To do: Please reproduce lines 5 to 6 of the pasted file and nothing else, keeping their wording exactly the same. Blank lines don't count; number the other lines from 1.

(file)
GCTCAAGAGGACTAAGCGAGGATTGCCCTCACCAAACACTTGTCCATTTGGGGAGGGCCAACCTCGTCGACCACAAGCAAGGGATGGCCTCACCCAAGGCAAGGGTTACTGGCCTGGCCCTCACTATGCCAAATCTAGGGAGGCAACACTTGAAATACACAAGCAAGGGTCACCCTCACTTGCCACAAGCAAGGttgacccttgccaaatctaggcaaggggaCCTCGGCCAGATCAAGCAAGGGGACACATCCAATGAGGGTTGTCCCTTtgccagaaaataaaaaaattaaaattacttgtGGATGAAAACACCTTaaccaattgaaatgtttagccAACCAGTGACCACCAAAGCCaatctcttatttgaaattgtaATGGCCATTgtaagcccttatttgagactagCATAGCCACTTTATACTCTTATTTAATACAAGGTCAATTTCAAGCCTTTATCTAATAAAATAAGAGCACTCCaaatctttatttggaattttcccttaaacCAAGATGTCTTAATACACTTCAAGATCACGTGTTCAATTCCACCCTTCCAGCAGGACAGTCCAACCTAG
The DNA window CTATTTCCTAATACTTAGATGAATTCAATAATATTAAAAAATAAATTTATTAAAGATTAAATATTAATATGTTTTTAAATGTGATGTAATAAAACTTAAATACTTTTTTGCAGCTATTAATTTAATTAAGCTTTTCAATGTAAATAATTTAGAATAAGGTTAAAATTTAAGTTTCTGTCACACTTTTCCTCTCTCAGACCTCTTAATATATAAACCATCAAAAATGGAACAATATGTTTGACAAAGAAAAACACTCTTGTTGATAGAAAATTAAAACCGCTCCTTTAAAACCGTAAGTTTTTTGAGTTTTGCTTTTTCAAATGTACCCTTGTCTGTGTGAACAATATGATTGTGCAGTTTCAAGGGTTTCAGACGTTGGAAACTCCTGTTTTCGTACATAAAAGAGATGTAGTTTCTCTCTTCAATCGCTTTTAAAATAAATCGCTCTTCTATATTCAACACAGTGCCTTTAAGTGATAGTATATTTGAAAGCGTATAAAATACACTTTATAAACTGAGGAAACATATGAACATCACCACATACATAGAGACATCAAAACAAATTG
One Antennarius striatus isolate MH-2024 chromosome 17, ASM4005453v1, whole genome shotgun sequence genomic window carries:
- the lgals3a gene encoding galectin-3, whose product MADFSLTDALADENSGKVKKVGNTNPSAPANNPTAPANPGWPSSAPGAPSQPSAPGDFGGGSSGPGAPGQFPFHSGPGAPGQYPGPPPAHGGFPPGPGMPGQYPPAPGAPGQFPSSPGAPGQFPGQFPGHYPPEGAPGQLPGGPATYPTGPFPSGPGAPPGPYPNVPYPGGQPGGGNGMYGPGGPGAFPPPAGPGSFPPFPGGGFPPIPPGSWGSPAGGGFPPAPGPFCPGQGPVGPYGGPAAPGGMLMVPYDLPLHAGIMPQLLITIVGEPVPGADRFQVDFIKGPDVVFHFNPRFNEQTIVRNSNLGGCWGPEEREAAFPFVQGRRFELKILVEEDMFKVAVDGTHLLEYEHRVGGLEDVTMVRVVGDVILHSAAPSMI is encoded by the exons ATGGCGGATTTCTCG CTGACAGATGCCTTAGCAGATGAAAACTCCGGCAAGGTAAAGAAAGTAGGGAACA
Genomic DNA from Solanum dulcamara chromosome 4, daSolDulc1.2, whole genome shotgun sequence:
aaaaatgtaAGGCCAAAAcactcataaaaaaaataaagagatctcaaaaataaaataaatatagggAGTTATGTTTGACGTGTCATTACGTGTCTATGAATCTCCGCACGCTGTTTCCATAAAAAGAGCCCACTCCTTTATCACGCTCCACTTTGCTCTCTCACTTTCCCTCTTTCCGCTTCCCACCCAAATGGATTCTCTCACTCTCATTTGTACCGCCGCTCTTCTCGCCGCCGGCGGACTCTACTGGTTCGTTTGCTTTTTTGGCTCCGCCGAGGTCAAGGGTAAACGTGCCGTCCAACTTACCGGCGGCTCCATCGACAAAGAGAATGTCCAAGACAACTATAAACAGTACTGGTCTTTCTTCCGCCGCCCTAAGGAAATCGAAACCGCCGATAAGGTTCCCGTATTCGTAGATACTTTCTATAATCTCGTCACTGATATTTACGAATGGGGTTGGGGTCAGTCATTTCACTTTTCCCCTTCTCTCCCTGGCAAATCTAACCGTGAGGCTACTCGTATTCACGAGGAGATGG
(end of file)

Genomic DNA from Solanum dulcamara chromosome 4, daSolDulc1.2, whole genome shotgun sequence:
aaaaatgtaAGGCCAAAAcactcataaaaaaaataaagagatctcaaaaataaaataaatatagggAGTTATGTTTGACGTGTCATTACGTGTCTATGAATCTCCGCACGCTGTTTCCATAAAAAGAGCCCACTCCTTTATCACGCTCCACTTTGCTCTCTCACTTTCCCTCTTTCCGCTTCCCACCCAAATGGATTCTCTCACTCTCATTTGTACCGCCGCTCTTCTCGCCGCCGGCGGACTCTACTGGTTCGTTTGCTTTTTTGGCTCCGCCGAGGTCAAGGGTAAACGTGCCGTCCAACTTACCGGCGGCTCCATCGACAAAGAGAATGTCCAAGACAACTATAAACAGTACTGGTCTTTCTTCCGCCGCCCTAAGGAAATCGAAACCGCCGATAAGGTTCCCGTATTCGTAGATACTTTCTATAATCTCGTCACTGATATTTACGAATGGGGTTGGGGTCAGTCATTTCACTTTTCCCCTTCTCTCCCTGGCAAATCTAACCGTGAGGCTACTCGTATTCACGAGGAGATGG